Leading Sustainable Organizations
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In 2015, regulators expressed two expectations of which both executive board members and directors should be aware.
First, at the June 2015 G7 Summit in Germany, the leaders of the G7 made a declaration that they “strongly support the UN Guiding Principles on Business and Human Rights” (UN Guiding Principles). They added that they “urge private-sector implementation of human rights due diligence.” It is the responsibility of states to protect human rights, but what is clear is that regulators expect companies to respect human rights.
Second, the G20/OECD Principles of Corporate Governance (the G20/OECD Principles), an important global standard, have recently been updated to incorporate environmental and human rights risks. The G20/OECD Principles were published in September 2015 and endorsed by the G20 on November 11, 2015. They refer explicitly to environmental and human rights issues in the context of disclosure, board responsibilities, and internal controls. For example:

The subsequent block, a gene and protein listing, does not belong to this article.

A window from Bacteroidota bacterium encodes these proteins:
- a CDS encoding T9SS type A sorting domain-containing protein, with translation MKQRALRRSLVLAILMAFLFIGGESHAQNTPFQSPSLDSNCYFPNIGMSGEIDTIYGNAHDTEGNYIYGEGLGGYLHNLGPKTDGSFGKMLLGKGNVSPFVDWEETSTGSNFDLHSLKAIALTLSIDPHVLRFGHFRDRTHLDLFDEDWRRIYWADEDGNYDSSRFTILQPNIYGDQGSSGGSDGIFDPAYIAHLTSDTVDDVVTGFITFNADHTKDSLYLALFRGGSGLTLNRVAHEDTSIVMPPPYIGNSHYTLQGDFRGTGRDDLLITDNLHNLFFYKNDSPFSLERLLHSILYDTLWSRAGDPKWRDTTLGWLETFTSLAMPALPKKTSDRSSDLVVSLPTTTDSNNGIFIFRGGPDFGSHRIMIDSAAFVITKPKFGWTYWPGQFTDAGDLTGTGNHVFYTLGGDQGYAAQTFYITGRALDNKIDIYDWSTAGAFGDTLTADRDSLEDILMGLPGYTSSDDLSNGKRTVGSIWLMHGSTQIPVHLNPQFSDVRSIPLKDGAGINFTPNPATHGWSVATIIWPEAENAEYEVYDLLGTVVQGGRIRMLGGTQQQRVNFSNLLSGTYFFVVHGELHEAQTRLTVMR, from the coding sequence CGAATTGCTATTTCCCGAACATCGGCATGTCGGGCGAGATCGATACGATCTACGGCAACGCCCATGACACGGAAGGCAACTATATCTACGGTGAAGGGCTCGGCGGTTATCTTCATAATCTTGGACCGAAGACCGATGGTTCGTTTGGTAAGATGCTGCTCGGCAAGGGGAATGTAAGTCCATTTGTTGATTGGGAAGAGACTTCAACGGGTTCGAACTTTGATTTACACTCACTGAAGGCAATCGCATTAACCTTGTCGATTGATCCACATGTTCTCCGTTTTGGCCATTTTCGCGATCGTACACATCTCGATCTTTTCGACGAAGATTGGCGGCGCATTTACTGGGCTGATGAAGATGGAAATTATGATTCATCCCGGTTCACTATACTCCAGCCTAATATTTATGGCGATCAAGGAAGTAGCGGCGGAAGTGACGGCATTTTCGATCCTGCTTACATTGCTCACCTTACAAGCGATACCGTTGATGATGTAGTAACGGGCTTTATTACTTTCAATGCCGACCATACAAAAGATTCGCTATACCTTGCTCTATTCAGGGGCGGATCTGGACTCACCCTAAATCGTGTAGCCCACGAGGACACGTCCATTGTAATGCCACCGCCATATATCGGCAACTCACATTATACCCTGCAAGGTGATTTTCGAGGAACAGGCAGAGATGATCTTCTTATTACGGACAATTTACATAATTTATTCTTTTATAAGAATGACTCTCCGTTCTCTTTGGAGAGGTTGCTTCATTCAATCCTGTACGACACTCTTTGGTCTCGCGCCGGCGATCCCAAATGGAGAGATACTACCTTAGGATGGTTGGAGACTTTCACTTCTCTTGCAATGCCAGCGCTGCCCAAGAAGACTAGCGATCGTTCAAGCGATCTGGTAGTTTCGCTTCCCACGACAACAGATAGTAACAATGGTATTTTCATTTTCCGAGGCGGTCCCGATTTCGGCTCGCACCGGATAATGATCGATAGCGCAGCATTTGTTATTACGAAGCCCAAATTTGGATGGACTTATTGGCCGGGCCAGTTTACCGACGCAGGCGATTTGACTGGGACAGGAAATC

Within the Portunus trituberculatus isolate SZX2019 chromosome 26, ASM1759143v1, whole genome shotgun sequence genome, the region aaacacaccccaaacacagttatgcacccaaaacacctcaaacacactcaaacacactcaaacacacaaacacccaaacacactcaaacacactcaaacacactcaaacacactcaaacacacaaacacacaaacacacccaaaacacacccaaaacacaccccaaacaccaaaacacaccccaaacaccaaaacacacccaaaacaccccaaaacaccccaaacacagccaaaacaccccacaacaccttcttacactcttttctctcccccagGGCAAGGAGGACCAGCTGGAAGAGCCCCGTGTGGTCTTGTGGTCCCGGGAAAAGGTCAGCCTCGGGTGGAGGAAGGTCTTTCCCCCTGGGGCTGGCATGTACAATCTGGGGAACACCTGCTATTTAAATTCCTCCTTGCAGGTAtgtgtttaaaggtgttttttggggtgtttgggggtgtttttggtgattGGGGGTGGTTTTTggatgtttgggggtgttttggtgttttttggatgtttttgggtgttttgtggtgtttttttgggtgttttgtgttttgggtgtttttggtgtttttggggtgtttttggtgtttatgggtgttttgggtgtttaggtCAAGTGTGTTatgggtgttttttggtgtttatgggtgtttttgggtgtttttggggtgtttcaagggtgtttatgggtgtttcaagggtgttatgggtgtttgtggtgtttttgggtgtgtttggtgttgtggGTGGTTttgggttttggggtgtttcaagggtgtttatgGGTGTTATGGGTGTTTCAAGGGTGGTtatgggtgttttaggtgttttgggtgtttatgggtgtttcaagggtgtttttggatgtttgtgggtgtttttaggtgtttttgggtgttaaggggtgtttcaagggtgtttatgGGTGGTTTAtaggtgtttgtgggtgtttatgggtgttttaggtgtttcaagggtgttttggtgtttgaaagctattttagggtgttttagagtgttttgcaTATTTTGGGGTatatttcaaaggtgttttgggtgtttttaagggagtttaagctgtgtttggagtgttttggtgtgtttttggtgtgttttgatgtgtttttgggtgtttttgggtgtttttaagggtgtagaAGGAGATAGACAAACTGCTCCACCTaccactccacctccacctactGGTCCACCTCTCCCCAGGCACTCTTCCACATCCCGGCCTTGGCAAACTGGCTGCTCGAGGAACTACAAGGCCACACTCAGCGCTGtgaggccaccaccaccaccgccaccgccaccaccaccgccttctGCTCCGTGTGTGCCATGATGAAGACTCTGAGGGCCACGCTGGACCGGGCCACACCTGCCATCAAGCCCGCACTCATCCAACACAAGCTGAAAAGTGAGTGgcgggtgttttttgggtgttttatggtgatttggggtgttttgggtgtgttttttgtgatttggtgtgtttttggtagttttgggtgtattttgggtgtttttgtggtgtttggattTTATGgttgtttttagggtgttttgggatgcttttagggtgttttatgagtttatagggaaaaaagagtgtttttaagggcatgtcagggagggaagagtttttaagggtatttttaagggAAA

- “(…) companies are encouraged to disclose policies and performance relating to business ethics, the environment and, where material to the company, social issues, human rights and other public policy commitments.”
- “Another important board responsibility is to oversee the risk management system and systems designed to ensure that the corporation obeys applicable laws, including tax, competition, labour, environmental, equal opportunity, health and safety laws. (…) In addition, boards are expected to take due regard of, and deal fairly with, other stakeholder interests (…). Observance of environmental and social standards is relevant in this context.”
- “Companies are also well advised to establish and ensure the effectiveness of internal controls, ethics, and compliance programmes or measures to comply with applicable laws, regulations, and standards (…). Other laws that may be applicable include those relating to taxation, human rights, the environment, fraud, and money laundering.”
The document also makes reference to other relevant standards and instruments, such as the OECD Guidelines for Multinational Enterprises and the UN Guiding Principles.
Why do these regulatory expectations matter for board members? They matter because it is the responsibility of boards to carefully chart the company’s journey through the ever-evolving risk landscape.